In order to limit global warming to a 1.5° increase as per the Paris Agreement and decarbonise the European energy system, a significant increase in renewable energy generation will be necessary, including offshore resources. The European Commission estimates that 30% of European electricity demand will be supplied by offshore wind by 2050, between 240-450 GW (up from 22.1 GW currently). In order to unite the diverse actors involved in offshore energy development and plan this future collaboratively, in 2020, RGI founded the 'Offshore Coalition for Energy and Nature' (OCEaN).
OCEaN consists of NGOs, the wind industry and transmission system operators from across Europe, which have joined forces to cooperate on the sustainable deployment of offshore wind, while ensuring alignment with nature protection and healthy marine ecosystems. On 16 November 2020, OCEaN signed a Memorandum of Understanding and formally committed themselves to working together. Find more information on the event here.
OCEaN will provide an open forum for discussion, where existing information and experiences are assessed and collated, needs for further research are identified and suggestions are made on how to improve planning offshore wind development for the European seas.
Read more about the Coalition for Offshore Energy and Nature here.
Another important topic for the offshore environment is interconnection via subsea cables. Interconnection between neighbouring countries is a vital flexibility option, an indispensable aspect of an energy system based on variable renewables, and vital for security of supply. Current EU targets stipulate that by 2030, Member states should be able to transport 15% of their generation capacity to neighbouring countries, up from the 10% by 2020 target. Furthermore, the European Commission forecasts that the large increase in offshore capacity will require up to 1000 more offshore substations, cable routes and onshore substation connections. The total (offshore) grid infrastructure requirements will thus also greatly expand, with subsea cables being a necessary main feature.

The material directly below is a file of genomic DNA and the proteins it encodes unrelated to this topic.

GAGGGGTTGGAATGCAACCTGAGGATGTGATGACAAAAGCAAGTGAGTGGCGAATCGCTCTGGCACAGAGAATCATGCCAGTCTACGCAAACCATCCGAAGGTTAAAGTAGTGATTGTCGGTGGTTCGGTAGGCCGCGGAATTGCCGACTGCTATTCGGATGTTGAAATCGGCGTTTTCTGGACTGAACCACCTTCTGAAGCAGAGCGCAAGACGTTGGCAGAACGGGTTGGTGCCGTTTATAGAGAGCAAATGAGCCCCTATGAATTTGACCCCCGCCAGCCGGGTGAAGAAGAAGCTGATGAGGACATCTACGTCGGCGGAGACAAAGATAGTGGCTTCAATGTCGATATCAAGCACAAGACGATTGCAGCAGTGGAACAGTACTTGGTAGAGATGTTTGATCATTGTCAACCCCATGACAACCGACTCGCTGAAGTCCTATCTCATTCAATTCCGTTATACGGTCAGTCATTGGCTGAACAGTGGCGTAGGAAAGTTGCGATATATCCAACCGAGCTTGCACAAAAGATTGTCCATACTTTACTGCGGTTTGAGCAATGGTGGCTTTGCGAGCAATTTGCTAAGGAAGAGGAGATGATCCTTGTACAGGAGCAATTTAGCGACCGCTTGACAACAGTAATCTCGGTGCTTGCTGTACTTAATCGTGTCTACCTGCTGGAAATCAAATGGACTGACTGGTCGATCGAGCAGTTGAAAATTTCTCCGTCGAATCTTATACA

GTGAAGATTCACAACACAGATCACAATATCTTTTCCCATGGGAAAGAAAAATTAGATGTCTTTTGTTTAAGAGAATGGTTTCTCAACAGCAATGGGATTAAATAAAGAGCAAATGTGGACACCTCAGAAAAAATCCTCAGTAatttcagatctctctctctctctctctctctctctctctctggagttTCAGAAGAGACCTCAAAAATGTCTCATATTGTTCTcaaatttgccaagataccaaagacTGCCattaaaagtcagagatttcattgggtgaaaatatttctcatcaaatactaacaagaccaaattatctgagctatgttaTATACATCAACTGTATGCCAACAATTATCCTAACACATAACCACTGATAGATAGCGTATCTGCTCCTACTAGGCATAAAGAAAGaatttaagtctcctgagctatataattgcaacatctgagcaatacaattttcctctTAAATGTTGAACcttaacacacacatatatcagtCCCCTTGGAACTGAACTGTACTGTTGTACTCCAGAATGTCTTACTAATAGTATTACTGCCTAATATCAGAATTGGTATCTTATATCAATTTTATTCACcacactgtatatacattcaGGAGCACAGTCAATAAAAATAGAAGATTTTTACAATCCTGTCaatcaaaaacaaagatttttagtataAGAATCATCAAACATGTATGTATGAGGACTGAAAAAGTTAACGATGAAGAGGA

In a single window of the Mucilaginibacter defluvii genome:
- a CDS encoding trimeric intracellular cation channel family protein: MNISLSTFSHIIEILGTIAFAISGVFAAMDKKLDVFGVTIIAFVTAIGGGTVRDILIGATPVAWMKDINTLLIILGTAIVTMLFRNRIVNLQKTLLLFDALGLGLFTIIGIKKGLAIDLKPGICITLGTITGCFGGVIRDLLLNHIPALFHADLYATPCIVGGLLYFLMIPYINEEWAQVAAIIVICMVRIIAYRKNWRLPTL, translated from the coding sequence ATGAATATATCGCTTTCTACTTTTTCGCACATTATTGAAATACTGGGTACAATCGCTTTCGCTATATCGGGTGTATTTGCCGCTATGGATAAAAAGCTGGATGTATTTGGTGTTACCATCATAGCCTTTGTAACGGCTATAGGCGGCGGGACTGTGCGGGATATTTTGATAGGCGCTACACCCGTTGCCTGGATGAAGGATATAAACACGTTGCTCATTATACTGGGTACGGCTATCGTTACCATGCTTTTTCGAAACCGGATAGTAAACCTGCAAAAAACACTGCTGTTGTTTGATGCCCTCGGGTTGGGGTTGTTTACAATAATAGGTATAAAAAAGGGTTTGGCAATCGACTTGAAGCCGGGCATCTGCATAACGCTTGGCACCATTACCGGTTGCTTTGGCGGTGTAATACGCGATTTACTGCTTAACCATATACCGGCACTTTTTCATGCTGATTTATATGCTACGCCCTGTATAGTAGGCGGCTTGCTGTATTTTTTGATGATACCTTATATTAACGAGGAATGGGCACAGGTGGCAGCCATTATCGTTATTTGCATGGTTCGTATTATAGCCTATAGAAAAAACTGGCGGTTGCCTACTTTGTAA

The environmental effects associated with subsea cables are disturbance, underwater noise, heat dissipation, electromagnetic fields and contamination. They can occur during the laying, operation and/or removal of the cables. RGI intends to better understand the effects of subsea cables on the marine environment, identify key environmental information and possible knowledge gaps. RGI is also willing to explore the possibilities of using the grid infrastructure to raise environmental data that may contribute to closing knowledge gaps and supporting permitting procedures and environmental protection.